Chinese models in spotlight
Updated: 2012-12-15 10:58
By Yao Jing (China Daily)
Winners at the Elite Model Look 29th World Final Shanghai 2012. Chinese models are becoming increasingly popular at home and abroad. [Provided to China Daily]
As international companies flock to China to sell their luxury products, and Chinese companies expand overseas to promote their brands, there is a growing demand for local models who can deliver an eye-catching presentation of goods, be they cars, cosmetics or clothes. Virtually any product can benefit from a model.
In the past two weeks, there has been an end-of-the-year extravaganza of events in China competing to meet that demand.
On Nov 30, the 20th New Silk Road Model Competition was held in tropical Sanya, Hainan province, by China's best-known model management agency New Silk Road, followed the day after by the 24th Miss Model of the World International Grand Final in Shenzhen, and the 29th Elite Model Look world finals in Shanghai.
Tellingly, although the Elite international model agency has been holding its audition finals in China since 2004, it only opened an office in Shanghai a year ago.
"It is our first parent company agency in Asia," said Stefania Valenti, CEO of Elite World, who was in Shanghai for the final.
"Elite is also the first international model management company to set up in Shanghai."
Out of 40 Elite agencies around the world, only seven are fully owned by the company.
The newly appointed Valenti, the first woman to lead the group since it was founded 40 years ago in Paris, said revenue in the model management sector in the United States and Europe increased by 20 percent year-on-year in 2012, but she predicted that the company will gain 20 percent of its total global revenue from China in the next three years.
The company reported having almost 40.5 million euros ($52.3 million) in modeling revenues last year.
Confronted with the slowdown of the fashion industry in the West, Elite is hoping to strengthen its global assets by moving from traditional markets to newly emerging markets, especially China.
"We have gained some revenue from our Elite Model Look contests here in past years as we expanded into China in 2004," Valenti added.
In December 2011, after two years' preparation, including scouting for models, selecting a management team, and researching the needs of the market, Elite decided to end the relationship it formed with a licensing company eight years ago and began to run its business directly.
"We started with the Elite Model Look China contest to find models in different regions around China, and we have selected 10 girls who have signed contracts with us," said Yan Lei, Elite senior brand manager in China.
Having a management agency is essential to driving a model's career. But in China at present, said Valenti, there is no modeling culture, although there are numerous local model agencies. "It is not possible to train the models or to take part in a lot of fashion shows, let alone map the long-term career of a model," she said.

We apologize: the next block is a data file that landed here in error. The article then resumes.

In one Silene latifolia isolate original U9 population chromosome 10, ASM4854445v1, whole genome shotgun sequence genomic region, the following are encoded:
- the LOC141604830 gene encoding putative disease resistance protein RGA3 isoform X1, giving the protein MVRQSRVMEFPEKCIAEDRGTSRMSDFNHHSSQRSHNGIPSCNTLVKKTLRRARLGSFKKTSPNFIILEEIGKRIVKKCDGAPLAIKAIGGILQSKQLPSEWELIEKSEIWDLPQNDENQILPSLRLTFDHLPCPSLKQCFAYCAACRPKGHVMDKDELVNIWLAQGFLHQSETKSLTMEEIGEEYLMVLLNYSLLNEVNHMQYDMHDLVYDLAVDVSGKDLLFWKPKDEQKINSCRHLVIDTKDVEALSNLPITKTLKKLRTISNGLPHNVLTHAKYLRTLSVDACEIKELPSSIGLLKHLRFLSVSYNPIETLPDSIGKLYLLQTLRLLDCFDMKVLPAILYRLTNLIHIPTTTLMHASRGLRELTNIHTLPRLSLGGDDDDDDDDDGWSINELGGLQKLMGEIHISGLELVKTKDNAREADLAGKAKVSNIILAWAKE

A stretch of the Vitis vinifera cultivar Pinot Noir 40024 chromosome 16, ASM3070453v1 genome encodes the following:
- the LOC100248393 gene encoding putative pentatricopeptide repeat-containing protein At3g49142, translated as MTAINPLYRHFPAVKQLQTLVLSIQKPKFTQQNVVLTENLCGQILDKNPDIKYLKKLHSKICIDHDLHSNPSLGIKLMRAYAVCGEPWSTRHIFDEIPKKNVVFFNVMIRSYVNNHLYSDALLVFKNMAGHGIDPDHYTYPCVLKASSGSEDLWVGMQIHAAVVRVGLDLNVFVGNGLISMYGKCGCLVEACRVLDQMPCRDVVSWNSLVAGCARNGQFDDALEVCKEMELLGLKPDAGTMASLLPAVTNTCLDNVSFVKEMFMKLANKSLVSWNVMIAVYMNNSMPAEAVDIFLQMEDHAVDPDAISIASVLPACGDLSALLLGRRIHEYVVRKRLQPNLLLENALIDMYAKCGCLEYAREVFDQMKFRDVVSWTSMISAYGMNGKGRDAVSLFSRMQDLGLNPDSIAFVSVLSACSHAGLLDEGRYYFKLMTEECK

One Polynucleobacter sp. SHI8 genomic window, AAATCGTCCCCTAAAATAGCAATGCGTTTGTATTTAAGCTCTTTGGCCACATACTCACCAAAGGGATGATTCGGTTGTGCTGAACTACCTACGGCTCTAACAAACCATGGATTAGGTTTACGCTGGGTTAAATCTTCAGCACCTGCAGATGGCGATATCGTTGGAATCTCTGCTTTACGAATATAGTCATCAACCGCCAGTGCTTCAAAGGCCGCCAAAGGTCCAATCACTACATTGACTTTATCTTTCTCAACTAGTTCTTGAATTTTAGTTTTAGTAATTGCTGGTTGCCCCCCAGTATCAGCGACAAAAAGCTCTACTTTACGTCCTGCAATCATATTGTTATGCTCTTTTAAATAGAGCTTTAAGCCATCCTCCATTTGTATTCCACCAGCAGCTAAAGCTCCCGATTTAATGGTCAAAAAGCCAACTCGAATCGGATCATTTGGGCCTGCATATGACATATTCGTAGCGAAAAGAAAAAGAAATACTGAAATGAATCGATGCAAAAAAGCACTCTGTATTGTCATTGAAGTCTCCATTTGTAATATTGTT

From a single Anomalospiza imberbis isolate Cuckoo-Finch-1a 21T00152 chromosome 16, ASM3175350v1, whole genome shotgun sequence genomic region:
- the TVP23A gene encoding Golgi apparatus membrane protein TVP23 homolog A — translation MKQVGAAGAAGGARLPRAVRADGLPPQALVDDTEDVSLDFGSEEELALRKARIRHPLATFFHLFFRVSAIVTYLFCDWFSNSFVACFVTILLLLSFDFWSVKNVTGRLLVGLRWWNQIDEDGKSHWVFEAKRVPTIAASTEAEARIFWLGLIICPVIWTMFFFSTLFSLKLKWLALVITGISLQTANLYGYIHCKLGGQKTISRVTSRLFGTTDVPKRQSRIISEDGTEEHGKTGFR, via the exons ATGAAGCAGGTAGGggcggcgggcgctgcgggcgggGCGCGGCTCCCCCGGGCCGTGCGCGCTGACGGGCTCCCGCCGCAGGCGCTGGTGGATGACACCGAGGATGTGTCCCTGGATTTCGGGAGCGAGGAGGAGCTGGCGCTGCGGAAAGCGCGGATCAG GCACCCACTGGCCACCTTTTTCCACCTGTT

The French fashion designer Pierre Cardin held the mainland's first fashion show in Beijing in 1979, and by the following year, there were said to be only 11 professional models in the mainland.
There are thousands today, but the fashion industry in China is not as well-developed compared with Western countries, and fashion weeks do not hit the spotlight like those in London, Paris and Milan.
Also, small, local agencies' lack of experience and resources has hampered the rise of the Chinese modeling business.
Only the New Silk Road model management agency, established in 1989, has any measure of recognition in the country.
Valenti believes the arrival of international agencies, such as Elite, can help the business grow, as well as promote more Chinese models to the world.
"It is good to enter the market at an early stage to make sure that we start to create business when the market begins to grow," Valenti said.
New Chinese faces and models will be important for international brands that want to get in touch with Chinese customers, she added, and Elite is positioning to ride the wave as the fashion world turns its attention to China.
Elite claims to be one of the first international model agencies to promote the image of Chinese beauty, discovering Sun Feifei and Ming Xi, two of the most in-demand Asian models.
"Now, Chinese models are well placed in the domestic market and are ready to be used by overseas brands," Valenti said.
She is confident that Chinese consumers will be at the forefront of luxury-goods buyers by 2015 at home and abroad, as predicted by consumer analysts. "And, for sure, the fashion system has to provide professional services, and models will be needed," said Valenti.
The Chinese market has changed its concentration on the presentation and endorsement of products, she added.
Previously, Chinese consumers would have found international celebrities more attractive for the role, but now there is a growing pride in their own culture and image, and they want to be represented by Chinese models and personalities.
"Luxury brands that want to march into the market should be sensitive to local needs and represent the reality of Chinese women," Valenti said.
Elite represents more than 2,000 models around the world and has shaped stars such as Claudia Schiffer, Naomi Campbell, Cindy Crawford, Helena Christensen and Gisele Bundchen.
Besides searching for the next catwalk and Vogue cover stars, Valenti is approaching some Chinese brands to propose her international models for their use. She is also contacting international brands that are very keen to create a market team in China. "With new faces, brands can start promotion campaigns here," she said.
Continuing its own promotion and commitment to China, Elite has announced that the world finals of the 30th Elite Model Look will be held in Guangzhou next year.